Pixel 3, Pixel 3a and even the Pixel 2 receive the new astrophotography feature

Pixel 3, Pixel 3a and even the Pixel 2 receive the new astrophotography feature
Google added several new features for the Pixel 4 line this year including a "secure" Face unlock (that for now unlocks the phone with the user's eyes closed), a 90Hz refresh rate for the display (that still has some restrictions following an update), and Motion Sense. Using Google's radar-based Soli chip, the user can dismiss an alarm, silence a phone call and skip through streaming content with a wave of the hand.

The new Pixel models also feature a second camera on the back for the first time. Besides the usual 12.2MP sensor, there is a 16MP telephoto camera with a 2x optical zoom. But as usual with the Pixel's photographic capabilities, the genius is in the software. Google's latest handsets carry an improved version of Night Sight, which is used to take viewable photos in dark and low-light conditions. With this new version of Night Sight, Pixel 4 users can partake in astrophotography and snap stunning pictures of the night sky.

When the camera is in astrophotography mode, the phone should be placed on a tripod or kept steady by a rock or via some other method. The phone will snap 15 exposures over four minutes. Using AI, the exposures are aligned to account for any movement during the 240 seconds. Pixel 4 users have been taking gorgeous photos of the stars and night sky.

And in typical Google fashion, the company announced earlier this month that the astrophotography feature will be coming to older Pixel models (as will the Recorder app that produces transcriptions on-device in real-time). According to Digital Trends, version 7.2 of the Camera app is rolling out today bringing the astrophotography mode to not only Pixel 3 and Pixel 3a users, but Pixel 2 users as well. Unfortunately for those with an OG Pixel, Google is ending its support of the 2016 models with one last update scheduled for next month. Google Camera 7.2 also adds some UI changes such as larger text and buttons and it brings the camera experience on the older models more in line with what Pixel 4 users have.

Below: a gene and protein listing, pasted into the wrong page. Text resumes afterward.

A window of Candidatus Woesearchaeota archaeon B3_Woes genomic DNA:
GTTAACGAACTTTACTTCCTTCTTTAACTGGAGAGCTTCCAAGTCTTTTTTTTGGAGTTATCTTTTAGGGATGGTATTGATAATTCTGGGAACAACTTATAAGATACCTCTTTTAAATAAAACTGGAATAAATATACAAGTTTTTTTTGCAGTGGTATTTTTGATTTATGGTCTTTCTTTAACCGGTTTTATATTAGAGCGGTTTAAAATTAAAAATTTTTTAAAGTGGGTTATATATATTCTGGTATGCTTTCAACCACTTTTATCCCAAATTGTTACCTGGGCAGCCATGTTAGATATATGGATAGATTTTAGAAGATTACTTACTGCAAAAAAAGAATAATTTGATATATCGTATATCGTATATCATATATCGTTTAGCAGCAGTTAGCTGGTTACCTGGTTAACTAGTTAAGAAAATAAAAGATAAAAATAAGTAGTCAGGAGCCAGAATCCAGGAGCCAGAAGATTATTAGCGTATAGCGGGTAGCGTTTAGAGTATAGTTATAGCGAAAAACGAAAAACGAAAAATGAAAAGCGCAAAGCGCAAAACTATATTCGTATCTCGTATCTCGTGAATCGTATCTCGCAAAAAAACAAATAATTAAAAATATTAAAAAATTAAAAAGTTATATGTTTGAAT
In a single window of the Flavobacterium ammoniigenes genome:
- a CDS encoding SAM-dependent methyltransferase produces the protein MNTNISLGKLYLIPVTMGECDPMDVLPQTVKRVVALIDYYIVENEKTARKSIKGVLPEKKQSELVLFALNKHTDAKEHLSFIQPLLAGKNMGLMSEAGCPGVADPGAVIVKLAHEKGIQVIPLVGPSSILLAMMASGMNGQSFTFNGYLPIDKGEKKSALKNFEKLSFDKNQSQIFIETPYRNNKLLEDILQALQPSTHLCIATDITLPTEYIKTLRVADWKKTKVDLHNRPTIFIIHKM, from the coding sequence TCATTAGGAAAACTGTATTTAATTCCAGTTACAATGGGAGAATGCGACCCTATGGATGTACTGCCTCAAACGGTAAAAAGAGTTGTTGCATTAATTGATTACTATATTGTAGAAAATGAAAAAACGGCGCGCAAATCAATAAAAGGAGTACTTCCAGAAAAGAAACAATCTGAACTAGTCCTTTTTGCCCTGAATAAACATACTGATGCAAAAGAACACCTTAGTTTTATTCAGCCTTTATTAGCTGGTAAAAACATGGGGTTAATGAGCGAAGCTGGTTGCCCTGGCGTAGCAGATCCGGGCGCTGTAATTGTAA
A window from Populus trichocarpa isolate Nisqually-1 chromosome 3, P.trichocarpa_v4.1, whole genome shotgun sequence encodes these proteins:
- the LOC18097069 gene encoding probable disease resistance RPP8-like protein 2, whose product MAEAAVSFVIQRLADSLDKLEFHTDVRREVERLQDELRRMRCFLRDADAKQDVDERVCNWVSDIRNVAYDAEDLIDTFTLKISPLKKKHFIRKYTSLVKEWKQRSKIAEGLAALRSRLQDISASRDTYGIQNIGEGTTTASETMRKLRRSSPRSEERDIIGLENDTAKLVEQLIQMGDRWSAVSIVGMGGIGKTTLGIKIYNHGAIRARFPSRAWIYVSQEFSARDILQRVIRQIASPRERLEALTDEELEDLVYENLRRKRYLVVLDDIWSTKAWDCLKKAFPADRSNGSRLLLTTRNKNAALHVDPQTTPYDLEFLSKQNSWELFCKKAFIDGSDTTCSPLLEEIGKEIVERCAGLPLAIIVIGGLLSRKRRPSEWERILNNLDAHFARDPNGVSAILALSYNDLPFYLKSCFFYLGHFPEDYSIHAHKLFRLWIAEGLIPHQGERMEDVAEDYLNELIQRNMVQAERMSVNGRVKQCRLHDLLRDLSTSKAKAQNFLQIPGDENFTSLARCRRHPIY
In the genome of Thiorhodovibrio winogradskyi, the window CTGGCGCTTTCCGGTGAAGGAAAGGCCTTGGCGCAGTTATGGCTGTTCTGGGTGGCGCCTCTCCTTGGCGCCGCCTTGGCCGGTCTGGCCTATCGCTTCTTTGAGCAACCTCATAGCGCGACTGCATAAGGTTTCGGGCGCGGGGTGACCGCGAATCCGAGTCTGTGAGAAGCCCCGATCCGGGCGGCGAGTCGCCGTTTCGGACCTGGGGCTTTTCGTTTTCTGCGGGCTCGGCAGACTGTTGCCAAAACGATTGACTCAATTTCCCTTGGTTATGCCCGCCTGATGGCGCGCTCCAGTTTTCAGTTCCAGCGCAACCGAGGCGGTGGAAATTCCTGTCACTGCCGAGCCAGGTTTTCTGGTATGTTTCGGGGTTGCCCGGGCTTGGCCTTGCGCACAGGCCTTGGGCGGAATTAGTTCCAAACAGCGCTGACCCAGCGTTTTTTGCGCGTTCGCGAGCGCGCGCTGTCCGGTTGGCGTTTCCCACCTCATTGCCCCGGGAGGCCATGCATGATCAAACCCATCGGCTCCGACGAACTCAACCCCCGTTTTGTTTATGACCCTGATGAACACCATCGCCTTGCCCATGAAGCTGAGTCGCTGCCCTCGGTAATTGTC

Keep in mind that the astrophotography feature does not show up as a separate setting on the app. Once a Pixel user is in Night Sight mode, the phone will recognize when it is being pointed at the dark sky and will show a prompt indicating that the astrophotography mode is enabled.

Version 7.2 of the Google Camera app requires that older Pixel units receiving the update be running on Android 10. You can find the app in the Google Play Store.

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8 Comments

1. maherk

Posts: 6999; Member since: Feb 10, 2012

So Google adds this(which I'm not against), yet their reasoning why 4k at 60fps wasn't added is because not all people use it? I'm 100% sure 4k at 60 fps is and will always be more popular and useful than astrophotography mode on smartphones.

2. jjface

Posts: 256; Member since: Jun 07, 2017

You are probably right but why is no one complaining that the one year old iphone xs with the second best chip on the planet doesn't get NIGHT MODE?!

3. maherk

Posts: 6999; Member since: Feb 10, 2012

I've talked about this as well. Huawei added night mode to the Mate 10, Samsung to the S9, yet Apple who brags about having the most advanced chips on smartphones, wasn't able to add it to their 1 year old devices. But we all know why, the XS' achilles heal was night photography, and with them fixing that, plenty of people wouldn't have found the need to upgrade their iPhones and get the 11 Pro.

5. Venom

Posts: 3778; Member since: Dec 14, 2017

So basically this just a chance to plug Huawei into the mix? Don't get me wrong, I'm all for calling Google out for their nonsense, but this is just senseless nitpicking.

6. maherk

Posts: 6999; Member since: Feb 10, 2012

Your insecurity regarding Huawei is unbelievable. I didn't mention Huawei in my OP, but the reply to my comment got me into mentioning other OEMs who have brought their Night Mode to older devices. You're just butthurt that I criticized Google, and you had to show your frustration by complaining about me mentioning Huawei, which if you follow me enough, and I'm sure you do, I talk about the frustrations I have with their products, same goes to Samsung. I give credit when it's due, and criticize when I feel they deserve to be criticized.

8. Venom

Posts: 3778; Member since: Dec 14, 2017

I'm not insecure at all. I called it what it was, senseless nitpicking. I wasn't butthurt because you criticized Google. Again I said above that I am all for criticizing Google but only when it's justifiable.

9. meanestgenius

Posts: 22388; Member since: May 28, 2014

Totally agree maherk. Googles reasoning behind this is as flawed as them removing key things from the Pixel 4 series but still having them with such a high price tag for what they bring (and more importantly, what they don't bring) to the table.

10. tokuzumi

Posts: 1946; Member since: Aug 27, 2009

Pixel 3a user here. I'll have to see how it works when I get the update.

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